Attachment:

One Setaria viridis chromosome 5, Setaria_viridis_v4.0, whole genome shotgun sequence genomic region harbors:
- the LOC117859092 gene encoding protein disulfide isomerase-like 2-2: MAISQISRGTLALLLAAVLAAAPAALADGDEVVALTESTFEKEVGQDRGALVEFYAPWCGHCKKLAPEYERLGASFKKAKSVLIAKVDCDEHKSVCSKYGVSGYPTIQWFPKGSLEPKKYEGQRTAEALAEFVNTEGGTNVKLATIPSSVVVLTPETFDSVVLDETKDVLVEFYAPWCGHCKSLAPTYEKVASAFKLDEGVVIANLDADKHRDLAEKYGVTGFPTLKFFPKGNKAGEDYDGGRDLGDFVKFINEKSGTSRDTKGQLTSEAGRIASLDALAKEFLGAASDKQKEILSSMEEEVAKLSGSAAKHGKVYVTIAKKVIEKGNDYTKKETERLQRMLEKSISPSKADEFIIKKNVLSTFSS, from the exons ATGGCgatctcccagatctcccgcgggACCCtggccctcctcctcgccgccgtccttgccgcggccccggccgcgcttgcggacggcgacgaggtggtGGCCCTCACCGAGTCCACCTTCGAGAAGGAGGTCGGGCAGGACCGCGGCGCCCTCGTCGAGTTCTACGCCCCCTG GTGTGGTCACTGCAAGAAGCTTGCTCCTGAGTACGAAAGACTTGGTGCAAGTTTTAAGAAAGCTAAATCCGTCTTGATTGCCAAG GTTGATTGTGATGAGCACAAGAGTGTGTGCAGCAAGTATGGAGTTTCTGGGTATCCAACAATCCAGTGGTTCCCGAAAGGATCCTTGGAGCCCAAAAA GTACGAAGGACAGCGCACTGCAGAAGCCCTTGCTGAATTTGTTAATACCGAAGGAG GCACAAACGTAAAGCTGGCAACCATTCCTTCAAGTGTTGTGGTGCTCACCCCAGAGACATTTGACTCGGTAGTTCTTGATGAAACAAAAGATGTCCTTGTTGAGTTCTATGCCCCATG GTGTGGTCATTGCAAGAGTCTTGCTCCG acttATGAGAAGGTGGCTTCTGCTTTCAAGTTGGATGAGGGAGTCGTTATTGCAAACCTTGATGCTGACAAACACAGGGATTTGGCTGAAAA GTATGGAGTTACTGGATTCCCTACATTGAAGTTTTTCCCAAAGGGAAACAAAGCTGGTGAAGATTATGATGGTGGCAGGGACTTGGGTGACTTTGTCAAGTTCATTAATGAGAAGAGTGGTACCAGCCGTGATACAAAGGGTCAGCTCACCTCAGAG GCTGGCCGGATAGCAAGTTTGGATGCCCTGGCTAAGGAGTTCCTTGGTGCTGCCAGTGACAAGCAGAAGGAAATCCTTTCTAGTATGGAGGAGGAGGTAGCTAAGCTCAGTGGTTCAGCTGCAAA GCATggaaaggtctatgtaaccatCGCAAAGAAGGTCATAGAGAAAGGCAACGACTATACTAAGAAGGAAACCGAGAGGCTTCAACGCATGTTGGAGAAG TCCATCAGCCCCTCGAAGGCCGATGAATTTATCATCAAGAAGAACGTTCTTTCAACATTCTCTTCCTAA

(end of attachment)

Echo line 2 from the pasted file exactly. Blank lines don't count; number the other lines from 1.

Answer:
- the LOC117859092 gene encoding protein disulfide isomerase-like 2-2: MAISQISRGTLALLLAAVLAAAPAALADGDEVVALTESTFEKEVGQDRGALVEFYAPWCGHCKKLAPEYERLGASFKKAKSVLIAKVDCDEHKSVCSKYGVSGYPTIQWFPKGSLEPKKYEGQRTAEALAEFVNTEGGTNVKLATIPSSVVVLTPETFDSVVLDETKDVLVEFYAPWCGHCKSLAPTYEKVASAFKLDEGVVIANLDADKHRDLAEKYGVTGFPTLKFFPKGNKAGEDYDGGRDLGDFVKFINEKSGTSRDTKGQLTSEAGRIASLDALAKEFLGAASDKQKEILSSMEEEVAKLSGSAAKHGKVYVTIAKKVIEKGNDYTKKETERLQRMLEKSISPSKADEFIIKKNVLSTFSS, from the exons ATGGCgatctcccagatctcccgcgggACCCtggccctcctcctcgccgccgtccttgccgcggccccggccgcgcttgcggacggcgacgaggtggtGGCCCTCACCGAGTCCACCTTCGAGAAGGAGGTCGGGCAGGACCGCGGCGCCCTCGTCGAGTTCTACGCCCCCTG GTGTGGTCACTGCAAGAAGCTTGCTCCTGAGTACGAAAGACTTGGTGCAAGTTTTAAGAAAGCTAAATCCGTCTTGATTGCCAAG GTTGATTGTGATGAGCACAAGAGTGTGTGCAGCAAGTATGGAGTTTCTGGGTATCCAACAATCCAGTGGTTCCCGAAAGGATCCTTGGAGCCCAAAAA GTACGAAGGACAGCGCACTGCAGAAGCCCTTGCTGAATTTGTTAATACCGAAGGAG GCACAAACGTAAAGCTGGCAACCATTCCTTCAAGTGTTGTGGTGCTCACCCCAGAGACATTTGACTCGGTAGTTCTTGATGAAACAAAAGATGTCCTTGTTGAGTTCTATGCCCCATG GTGTGGTCATTGCAAGAGTCTTGCTCCG acttATGAGAAGGTGGCTTCTGCTTTCAAGTTGGATGAGGGAGTCGTTATTGCAAACCTTGATGCTGACAAACACAGGGATTTGGCTGAAAA GTATGGAGTTACTGGATTCCCTACATTGAAGTTTTTCCCAAAGGGAAACAAAGCTGGTGAAGATTATGATGGTGGCAGGGACTTGGGTGACTTTGTCAAGTTCATTAATGAGAAGAGTGGTACCAGCCGTGATACAAAGGGTCAGCTCACCTCAGAG GCTGGCCGGATAGCAAGTTTGGATGCCCTGGCTAAGGAGTTCCTTGGTGCTGCCAGTGACAAGCAGAAGGAAATCCTTTCTAGTATGGAGGAGGAGGTAGCTAAGCTCAGTGGTTCAGCTGCAAA GCATggaaaggtctatgtaaccatCGCAAAGAAGGTCATAGAGAAAGGCAACGACTATACTAAGAAGGAAACCGAGAGGCTTCAACGCATGTTGGAGAAG TCCATCAGCCCCTCGAAGGCCGATGAATTTATCATCAAGAAGAACGTTCTTTCAACATTCTCTTCCTAA